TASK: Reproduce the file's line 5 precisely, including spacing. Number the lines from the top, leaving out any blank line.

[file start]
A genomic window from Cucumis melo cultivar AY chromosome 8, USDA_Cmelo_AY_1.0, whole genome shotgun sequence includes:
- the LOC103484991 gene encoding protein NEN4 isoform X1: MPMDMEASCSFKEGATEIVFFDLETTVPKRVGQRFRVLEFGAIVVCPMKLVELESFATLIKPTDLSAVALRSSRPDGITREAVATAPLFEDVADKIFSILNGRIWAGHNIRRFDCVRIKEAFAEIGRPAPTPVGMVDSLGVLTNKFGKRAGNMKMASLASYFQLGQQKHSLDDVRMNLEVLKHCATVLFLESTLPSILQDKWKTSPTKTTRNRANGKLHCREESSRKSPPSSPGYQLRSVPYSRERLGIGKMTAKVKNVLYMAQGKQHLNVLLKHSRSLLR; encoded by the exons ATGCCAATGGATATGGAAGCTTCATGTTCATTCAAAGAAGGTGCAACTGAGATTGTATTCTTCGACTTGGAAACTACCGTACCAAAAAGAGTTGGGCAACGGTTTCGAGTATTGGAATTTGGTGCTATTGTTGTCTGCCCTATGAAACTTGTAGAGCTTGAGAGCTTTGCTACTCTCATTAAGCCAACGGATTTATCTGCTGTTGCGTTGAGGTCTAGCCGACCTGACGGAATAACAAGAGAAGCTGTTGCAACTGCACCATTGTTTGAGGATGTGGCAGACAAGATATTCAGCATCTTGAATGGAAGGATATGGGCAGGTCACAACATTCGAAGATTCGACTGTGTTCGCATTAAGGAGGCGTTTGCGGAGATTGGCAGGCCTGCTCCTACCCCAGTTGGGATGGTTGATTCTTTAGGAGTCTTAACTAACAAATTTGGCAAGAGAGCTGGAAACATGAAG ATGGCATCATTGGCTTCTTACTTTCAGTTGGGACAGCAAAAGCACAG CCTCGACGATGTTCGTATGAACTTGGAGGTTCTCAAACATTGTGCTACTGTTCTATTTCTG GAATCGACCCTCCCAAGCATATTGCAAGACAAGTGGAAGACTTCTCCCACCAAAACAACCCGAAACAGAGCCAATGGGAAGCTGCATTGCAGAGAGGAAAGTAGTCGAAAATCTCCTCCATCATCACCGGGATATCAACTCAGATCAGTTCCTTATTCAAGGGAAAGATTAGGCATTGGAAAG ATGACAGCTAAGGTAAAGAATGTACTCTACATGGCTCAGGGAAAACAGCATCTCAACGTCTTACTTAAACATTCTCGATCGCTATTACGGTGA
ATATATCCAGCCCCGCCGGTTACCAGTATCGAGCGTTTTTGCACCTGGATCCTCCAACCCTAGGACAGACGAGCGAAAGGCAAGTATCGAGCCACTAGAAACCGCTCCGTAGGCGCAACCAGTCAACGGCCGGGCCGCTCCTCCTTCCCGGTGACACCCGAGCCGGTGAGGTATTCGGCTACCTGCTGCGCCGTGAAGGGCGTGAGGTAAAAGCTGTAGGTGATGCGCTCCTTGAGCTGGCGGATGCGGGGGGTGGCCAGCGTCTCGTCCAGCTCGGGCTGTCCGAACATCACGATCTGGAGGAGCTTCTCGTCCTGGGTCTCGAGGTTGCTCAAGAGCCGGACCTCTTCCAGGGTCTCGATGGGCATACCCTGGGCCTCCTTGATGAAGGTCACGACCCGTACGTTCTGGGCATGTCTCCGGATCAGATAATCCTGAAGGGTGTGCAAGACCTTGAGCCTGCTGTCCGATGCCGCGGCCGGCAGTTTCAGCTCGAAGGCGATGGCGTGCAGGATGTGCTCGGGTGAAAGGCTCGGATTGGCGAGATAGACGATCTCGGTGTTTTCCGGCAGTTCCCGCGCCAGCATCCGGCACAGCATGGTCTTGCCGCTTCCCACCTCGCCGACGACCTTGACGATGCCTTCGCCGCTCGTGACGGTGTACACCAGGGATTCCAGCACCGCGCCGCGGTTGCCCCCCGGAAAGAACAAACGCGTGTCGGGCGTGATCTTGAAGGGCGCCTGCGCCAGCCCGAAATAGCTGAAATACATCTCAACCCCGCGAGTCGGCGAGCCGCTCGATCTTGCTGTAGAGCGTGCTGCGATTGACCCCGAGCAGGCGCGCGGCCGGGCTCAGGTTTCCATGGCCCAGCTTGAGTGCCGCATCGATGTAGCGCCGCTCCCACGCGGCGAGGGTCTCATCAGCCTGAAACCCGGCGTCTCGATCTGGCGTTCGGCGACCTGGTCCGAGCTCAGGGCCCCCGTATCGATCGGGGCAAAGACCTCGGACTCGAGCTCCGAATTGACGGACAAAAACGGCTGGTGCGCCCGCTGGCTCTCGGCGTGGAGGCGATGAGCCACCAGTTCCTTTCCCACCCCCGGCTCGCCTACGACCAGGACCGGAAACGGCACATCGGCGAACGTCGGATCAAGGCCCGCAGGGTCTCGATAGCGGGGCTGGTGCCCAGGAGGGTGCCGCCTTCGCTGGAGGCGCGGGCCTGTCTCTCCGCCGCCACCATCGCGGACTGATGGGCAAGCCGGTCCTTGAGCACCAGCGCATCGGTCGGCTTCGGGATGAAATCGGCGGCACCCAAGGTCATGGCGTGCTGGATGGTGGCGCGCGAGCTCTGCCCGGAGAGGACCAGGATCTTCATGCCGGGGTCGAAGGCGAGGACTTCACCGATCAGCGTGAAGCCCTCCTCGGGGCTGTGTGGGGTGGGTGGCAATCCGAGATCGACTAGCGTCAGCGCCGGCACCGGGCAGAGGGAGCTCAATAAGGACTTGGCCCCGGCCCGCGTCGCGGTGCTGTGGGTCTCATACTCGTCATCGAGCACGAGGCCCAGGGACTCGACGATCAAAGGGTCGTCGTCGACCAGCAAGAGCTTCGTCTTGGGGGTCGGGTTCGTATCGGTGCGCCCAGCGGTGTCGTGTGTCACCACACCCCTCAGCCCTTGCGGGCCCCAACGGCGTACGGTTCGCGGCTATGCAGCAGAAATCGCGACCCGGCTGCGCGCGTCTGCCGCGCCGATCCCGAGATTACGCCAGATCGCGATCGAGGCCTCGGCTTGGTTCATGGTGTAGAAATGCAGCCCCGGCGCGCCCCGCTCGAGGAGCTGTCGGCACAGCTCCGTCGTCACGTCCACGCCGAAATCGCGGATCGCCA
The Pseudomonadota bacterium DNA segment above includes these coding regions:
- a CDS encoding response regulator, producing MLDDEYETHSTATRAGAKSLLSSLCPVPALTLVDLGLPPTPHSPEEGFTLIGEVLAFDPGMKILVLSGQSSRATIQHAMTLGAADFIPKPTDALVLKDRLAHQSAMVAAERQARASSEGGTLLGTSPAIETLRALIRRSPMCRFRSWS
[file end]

- a CDS encoding response regulator, producing MLDDEYETHSTATRAGAKSLLSSLCPVPALTLVDLGLPPTPHSPEEGFTLIGEVLAFDPGMKILVLSGQSSRATIQHAMTLGAADFIPKPTDALVLKDRLAHQSAMVAAERQARASSEGGTLLGTSPAIETLRALIRRSPMCRFRSWS